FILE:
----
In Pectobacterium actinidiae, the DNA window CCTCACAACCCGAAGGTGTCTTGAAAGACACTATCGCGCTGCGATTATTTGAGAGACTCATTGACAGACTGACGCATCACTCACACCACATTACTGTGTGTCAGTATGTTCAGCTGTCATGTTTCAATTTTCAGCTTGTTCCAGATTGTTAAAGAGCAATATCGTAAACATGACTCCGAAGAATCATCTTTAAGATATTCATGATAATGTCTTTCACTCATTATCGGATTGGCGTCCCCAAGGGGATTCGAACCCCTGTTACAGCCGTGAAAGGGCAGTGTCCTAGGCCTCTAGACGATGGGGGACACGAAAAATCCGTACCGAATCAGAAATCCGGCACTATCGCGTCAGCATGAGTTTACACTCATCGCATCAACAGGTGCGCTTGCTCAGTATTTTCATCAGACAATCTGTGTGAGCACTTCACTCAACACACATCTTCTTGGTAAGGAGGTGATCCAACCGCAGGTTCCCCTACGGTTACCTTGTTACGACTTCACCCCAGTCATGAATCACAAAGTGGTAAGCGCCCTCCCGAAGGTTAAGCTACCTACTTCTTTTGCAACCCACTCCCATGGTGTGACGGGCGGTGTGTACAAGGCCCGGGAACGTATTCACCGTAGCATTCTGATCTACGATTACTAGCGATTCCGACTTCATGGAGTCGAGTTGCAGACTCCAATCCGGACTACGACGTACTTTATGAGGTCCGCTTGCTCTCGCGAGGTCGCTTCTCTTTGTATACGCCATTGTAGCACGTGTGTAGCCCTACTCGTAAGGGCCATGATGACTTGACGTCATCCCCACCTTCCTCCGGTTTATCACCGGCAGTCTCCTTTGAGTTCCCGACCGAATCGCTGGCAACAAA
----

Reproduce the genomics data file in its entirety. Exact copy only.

In Pectobacterium actinidiae, the DNA window CCTCACAACCCGAAGGTGTCTTGAAAGACACTATCGCGCTGCGATTATTTGAGAGACTCATTGACAGACTGACGCATCACTCACACCACATTACTGTGTGTCAGTATGTTCAGCTGTCATGTTTCAATTTTCAGCTTGTTCCAGATTGTTAAAGAGCAATATCGTAAACATGACTCCGAAGAATCATCTTTAAGATATTCATGATAATGTCTTTCACTCATTATCGGATTGGCGTCCCCAAGGGGATTCGAACCCCTGTTACAGCCGTGAAAGGGCAGTGTCCTAGGCCTCTAGACGATGGGGGACACGAAAAATCCGTACCGAATCAGAAATCCGGCACTATCGCGTCAGCATGAGTTTACACTCATCGCATCAACAGGTGCGCTTGCTCAGTATTTTCATCAGACAATCTGTGTGAGCACTTCACTCAACACACATCTTCTTGGTAAGGAGGTGATCCAACCGCAGGTTCCCCTACGGTTACCTTGTTACGACTTCACCCCAGTCATGAATCACAAAGTGGTAAGCGCCCTCCCGAAGGTTAAGCTACCTACTTCTTTTGCAACCCACTCCCATGGTGTGACGGGCGGTGTGTACAAGGCCCGGGAACGTATTCACCGTAGCATTCTGATCTACGATTACTAGCGATTCCGACTTCATGGAGTCGAGTTGCAGACTCCAATCCGGACTACGACGTACTTTATGAGGTCCGCTTGCTCTCGCGAGGTCGCTTCTCTTTGTATACGCCATTGTAGCACGTGTGTAGCCCTACTCGTAAGGGCCATGATGACTTGACGTCATCCCCACCTTCCTCCGGTTTATCACCGGCAGTCTCCTTTGAGTTCCCGACCGAATCGCTGGCAACAAA